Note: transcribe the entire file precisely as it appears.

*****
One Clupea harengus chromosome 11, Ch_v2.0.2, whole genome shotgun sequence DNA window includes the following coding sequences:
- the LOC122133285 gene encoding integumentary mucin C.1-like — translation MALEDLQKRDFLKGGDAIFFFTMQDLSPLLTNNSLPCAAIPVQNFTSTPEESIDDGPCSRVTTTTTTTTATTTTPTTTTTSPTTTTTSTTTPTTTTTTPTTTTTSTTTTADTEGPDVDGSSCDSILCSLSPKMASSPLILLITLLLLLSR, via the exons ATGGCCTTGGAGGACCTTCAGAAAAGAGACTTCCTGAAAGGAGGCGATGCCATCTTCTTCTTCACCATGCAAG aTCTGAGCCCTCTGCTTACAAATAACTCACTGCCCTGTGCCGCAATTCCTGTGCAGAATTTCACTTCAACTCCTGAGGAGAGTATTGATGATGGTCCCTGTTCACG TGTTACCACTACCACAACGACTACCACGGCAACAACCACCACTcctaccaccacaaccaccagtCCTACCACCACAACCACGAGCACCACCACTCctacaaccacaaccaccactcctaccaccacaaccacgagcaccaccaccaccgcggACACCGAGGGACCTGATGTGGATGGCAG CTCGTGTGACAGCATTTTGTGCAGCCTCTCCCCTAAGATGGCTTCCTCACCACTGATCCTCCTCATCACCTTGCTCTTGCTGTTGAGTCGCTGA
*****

One Clupea harengus chromosome 11, Ch_v2.0.2, whole genome shotgun sequence DNA window includes the following coding sequences:
- the LOC122133285 gene encoding integumentary mucin C.1-like — translation MALEDLQKRDFLKGGDAIFFFTMQDLSPLLTNNSLPCAAIPVQNFTSTPEESIDDGPCSRVTTTTTTTTATTTTPTTTTTSPTTTTTSTTTPTTTTTTPTTTTTSTTTTADTEGPDVDGSSCDSILCSLSPKMASSPLILLITLLLLLSR, via the exons ATGGCCTTGGAGGACCTTCAGAAAAGAGACTTCCTGAAAGGAGGCGATGCCATCTTCTTCTTCACCATGCAAG aTCTGAGCCCTCTGCTTACAAATAACTCACTGCCCTGTGCCGCAATTCCTGTGCAGAATTTCACTTCAACTCCTGAGGAGAGTATTGATGATGGTCCCTGTTCACG TGTTACCACTACCACAACGACTACCACGGCAACAACCACCACTcctaccaccacaaccaccagtCCTACCACCACAACCACGAGCACCACCACTCctacaaccacaaccaccactcctaccaccacaaccacgagcaccaccaccaccgcggACACCGAGGGACCTGATGTGGATGGCAG CTCGTGTGACAGCATTTTGTGCAGCCTCTCCCCTAAGATGGCTTCCTCACCACTGATCCTCCTCATCACCTTGCTCTTGCTGTTGAGTCGCTGA